United States District Court, D. Connecticut
RULING ON THE PLAINTIFF'S MOTION TO REVERSE AND
THE DEFENDANT'S MOTION TO AFFIRM THE DECISION OF THE
Michael P. Shea, U.S.D.J.
an administrative appeal following the denial of Meghan
Gigliotti's application for disability insurance
benefits. Ms. Gigliotti appeals pursuant to 42 U.S.C.
§§ 405(g) and 1383(c)(3),  and moves for an order
reversing the decision of the Commissioner of the Social
Security Administration (“Commissioner”). In the
alternative, Ms. Gigliotti seeks an order remanding her case
for a rehearing. The Commissioner, in turn, has moved for an
order affirming the decision.
Gigliotti argues that the Administrative Law Judge
(“ALJ”) improperly assessed her credibility,
accorded too little weight to the opinions of her treating
physicians and too much weight to those of agency consulting
physicians, and improperly determined her residual functional
capacity (“RFC”), thereby erroneously finding
that Ms. Gigliotti could return to work. I disagree and
conclude that the ALJ's decision was supported by
substantial evidence. I therefore AFFIRM.
Gigliotti was born on February 6, 1965, and was 50 years old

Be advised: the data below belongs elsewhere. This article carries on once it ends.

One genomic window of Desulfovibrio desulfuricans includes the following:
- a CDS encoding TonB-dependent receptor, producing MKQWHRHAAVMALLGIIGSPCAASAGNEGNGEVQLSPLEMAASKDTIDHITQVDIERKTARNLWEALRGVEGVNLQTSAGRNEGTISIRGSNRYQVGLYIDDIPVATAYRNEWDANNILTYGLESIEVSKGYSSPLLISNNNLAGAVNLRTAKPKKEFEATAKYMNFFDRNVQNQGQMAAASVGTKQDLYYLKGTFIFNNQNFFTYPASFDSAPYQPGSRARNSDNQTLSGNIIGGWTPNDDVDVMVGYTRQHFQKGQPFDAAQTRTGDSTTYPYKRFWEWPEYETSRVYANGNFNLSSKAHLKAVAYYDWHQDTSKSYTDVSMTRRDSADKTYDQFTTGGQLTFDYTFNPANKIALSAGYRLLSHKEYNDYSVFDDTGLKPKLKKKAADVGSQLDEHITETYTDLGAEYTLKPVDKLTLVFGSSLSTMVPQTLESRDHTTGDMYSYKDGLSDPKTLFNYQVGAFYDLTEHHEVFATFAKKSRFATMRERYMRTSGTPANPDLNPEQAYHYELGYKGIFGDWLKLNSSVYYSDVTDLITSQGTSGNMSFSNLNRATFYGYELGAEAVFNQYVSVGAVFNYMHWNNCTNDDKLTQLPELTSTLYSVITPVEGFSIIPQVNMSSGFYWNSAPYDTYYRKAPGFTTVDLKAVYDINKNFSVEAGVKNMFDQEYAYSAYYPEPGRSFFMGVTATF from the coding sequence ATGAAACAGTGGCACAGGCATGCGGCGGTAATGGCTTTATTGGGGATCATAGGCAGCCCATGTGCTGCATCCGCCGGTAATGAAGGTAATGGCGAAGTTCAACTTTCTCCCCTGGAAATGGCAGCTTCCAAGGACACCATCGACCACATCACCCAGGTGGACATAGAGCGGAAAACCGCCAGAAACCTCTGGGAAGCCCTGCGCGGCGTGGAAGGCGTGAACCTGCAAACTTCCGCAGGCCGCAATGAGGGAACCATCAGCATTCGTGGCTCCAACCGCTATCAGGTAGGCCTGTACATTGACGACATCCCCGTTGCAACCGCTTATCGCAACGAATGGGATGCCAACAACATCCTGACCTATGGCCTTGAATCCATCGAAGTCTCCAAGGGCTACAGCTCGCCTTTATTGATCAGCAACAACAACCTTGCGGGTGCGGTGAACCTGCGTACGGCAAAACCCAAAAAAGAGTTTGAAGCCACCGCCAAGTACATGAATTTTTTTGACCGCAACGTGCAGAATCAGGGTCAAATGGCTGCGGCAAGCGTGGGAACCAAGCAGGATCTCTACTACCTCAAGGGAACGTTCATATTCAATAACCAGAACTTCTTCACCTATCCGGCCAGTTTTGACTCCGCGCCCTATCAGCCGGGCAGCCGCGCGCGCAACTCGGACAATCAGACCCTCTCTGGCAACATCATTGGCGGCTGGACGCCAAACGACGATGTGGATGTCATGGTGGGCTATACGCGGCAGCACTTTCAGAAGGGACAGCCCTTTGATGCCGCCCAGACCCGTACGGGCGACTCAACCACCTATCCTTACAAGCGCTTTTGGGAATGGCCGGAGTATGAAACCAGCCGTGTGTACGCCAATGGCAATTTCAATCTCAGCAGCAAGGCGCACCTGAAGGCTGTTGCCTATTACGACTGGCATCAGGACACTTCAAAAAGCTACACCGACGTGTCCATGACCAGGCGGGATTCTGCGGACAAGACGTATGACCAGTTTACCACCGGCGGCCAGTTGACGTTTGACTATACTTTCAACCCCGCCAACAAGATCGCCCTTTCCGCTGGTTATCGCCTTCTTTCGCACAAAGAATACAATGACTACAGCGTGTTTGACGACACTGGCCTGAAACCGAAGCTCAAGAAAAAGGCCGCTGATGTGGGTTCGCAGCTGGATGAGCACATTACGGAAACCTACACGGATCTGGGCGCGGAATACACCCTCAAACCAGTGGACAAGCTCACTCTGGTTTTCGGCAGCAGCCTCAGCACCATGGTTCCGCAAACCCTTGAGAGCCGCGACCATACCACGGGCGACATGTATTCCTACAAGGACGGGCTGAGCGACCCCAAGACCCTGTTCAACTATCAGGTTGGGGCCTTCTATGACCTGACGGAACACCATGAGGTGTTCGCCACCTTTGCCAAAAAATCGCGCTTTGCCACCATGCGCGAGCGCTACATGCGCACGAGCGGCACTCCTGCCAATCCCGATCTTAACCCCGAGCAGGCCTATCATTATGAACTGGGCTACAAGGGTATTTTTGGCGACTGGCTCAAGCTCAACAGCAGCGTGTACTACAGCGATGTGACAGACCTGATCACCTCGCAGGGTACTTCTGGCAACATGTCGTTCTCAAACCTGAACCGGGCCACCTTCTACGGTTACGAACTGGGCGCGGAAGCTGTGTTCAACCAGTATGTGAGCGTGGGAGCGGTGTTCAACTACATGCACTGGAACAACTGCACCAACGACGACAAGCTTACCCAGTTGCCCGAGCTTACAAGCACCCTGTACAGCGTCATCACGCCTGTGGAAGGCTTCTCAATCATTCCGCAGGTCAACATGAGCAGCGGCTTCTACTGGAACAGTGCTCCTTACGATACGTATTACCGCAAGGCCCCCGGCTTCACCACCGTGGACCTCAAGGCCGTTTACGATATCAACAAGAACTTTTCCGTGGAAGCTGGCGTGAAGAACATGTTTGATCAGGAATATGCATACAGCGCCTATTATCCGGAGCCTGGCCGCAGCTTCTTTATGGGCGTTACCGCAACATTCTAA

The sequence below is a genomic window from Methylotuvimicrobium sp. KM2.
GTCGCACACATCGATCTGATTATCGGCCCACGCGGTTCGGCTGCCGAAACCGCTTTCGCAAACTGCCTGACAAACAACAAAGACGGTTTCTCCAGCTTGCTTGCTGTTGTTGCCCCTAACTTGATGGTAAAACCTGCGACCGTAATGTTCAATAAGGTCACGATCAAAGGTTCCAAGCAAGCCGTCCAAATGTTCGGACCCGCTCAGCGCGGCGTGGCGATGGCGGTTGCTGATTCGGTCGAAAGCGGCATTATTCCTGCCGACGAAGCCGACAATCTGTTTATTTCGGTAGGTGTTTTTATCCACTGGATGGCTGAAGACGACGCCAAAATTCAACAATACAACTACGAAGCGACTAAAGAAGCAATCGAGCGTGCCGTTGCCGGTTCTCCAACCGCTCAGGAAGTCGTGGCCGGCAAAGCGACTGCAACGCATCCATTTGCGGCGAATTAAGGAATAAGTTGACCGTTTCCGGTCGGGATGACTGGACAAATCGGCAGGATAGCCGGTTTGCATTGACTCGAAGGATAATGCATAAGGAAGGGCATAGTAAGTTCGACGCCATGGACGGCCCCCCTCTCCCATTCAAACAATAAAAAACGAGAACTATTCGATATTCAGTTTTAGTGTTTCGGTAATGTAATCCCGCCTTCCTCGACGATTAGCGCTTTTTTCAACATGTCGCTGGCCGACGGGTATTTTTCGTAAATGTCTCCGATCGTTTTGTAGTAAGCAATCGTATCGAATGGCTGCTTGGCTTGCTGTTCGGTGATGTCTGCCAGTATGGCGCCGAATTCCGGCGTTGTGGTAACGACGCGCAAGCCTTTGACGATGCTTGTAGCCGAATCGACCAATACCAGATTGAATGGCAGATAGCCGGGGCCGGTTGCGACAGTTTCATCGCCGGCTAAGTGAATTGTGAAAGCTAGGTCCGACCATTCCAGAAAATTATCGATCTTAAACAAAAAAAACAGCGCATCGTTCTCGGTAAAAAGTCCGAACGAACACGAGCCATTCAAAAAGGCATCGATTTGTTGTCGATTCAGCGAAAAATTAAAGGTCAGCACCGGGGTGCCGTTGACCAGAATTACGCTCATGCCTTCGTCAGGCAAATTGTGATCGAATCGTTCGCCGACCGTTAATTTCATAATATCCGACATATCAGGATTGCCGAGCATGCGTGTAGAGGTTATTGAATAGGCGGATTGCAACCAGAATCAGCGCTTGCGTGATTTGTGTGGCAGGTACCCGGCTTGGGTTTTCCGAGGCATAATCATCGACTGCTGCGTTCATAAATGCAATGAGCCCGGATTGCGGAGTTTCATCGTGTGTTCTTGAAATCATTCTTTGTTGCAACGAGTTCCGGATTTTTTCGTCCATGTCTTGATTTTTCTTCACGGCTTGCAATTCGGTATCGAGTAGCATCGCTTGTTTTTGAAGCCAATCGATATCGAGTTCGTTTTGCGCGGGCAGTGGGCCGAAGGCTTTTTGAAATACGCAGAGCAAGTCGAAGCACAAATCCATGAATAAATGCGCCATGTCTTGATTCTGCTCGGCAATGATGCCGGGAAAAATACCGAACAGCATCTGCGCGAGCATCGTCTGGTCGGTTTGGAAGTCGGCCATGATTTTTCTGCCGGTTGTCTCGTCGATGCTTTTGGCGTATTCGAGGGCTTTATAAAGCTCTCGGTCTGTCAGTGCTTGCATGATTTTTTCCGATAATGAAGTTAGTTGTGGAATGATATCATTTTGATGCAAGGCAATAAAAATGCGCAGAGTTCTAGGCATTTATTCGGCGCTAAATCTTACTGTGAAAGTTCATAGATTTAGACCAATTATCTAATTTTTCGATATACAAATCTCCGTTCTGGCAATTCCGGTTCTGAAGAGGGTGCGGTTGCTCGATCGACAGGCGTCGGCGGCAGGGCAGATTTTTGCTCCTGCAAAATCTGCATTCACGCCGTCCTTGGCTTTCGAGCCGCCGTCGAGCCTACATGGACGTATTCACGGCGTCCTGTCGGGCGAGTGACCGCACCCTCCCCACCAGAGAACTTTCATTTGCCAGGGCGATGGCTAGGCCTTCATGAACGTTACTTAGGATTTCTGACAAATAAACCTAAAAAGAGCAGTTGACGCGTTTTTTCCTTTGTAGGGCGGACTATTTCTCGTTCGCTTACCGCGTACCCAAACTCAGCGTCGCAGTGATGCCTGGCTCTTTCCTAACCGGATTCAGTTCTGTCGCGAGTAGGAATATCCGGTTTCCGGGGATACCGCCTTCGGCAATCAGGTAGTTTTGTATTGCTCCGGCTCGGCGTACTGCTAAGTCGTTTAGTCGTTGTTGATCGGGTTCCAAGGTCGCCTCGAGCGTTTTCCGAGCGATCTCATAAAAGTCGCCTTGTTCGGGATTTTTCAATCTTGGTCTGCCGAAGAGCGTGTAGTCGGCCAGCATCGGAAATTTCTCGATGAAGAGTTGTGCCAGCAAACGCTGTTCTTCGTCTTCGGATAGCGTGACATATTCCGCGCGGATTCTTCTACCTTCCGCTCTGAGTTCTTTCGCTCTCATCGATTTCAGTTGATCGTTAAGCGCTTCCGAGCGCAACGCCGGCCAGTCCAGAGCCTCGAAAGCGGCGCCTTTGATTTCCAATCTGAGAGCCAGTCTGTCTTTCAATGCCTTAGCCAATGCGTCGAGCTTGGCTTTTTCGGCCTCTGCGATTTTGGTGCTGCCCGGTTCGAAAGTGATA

at the time of her hearing. (Record page (“R.”)
45.) She most recently worked as a health unit clerk. (R.
69.) Ms. Gigliotti applied for disability benefits on January
28, 2013, claiming that she had been disabled since December
20, 2011. (R. 26, 200-03.) Her Date Last Insured was September 30,
2016. (R. 25.) Defendant initially denied her application for
benefits on March 7, 2013. (R. 102-05.)
relevant medical evidence is set forth in a Joint Medical
Chronology filed by the parties (ECF No. 16-2), which the
Court adopts and incorporates by reference herein. The
following is a summary of that chronology.
Medical Evidence Before the Alleged Onset Date
September 14, 2009, after having a neurology consultation
with Dr. Robert Thornton, who noted that Ms. Gigliotti was
experiencing paresthesias in the digits of her right hand,
Ms. Gigliotti had an MRI of her lumbar spine, which showed
right paracentral disc herniation. (R. 800, 821.) On
September 16, 2009, Ms. Gigliotti underwent an EMG study that
showed right ulnar neuropathy with evidence of a partial
conduction delay across the elbow segment, as well as
radiculopathy with features of acute and chronic
denervation. (R. 823.) She underwent a lumbar x-ray on
October 23, 2009, which showed degenerative disease and facet
arthropathy. (R. 796.) On December 21, 2009, Ms. Gigliotti
received facet joint injections for chronic low back pain.
(R. 797-98.) In a follow-up appointment with neurosurgeon Dr.
Thomas J. Arkins on December 23, 2009, Dr. Arkins recommended
that Ms. Gigliotti undergo a disc excision and fusion
procedure. (R. 783.) On January 26, 2010, Ms. Gigliotti had a
CT scan of her lumbar spine, which revealed mild left convex
scoliosis, mild loss of disc height, disc bulging, and disc
protrusion that is associated with endplate spurring and mild
encroachment of the neural foramen. (R. 780.) The same day,
Ms. Gigliotti underwent a discogram surgery for chronic
lumbar spondylosis. (R. 323, 460, 466.) On February 2, 2010,
Dr. Arkins recommended that Ms. Gigliotti undergo
decompression and discectomy surgery. (R. 792.)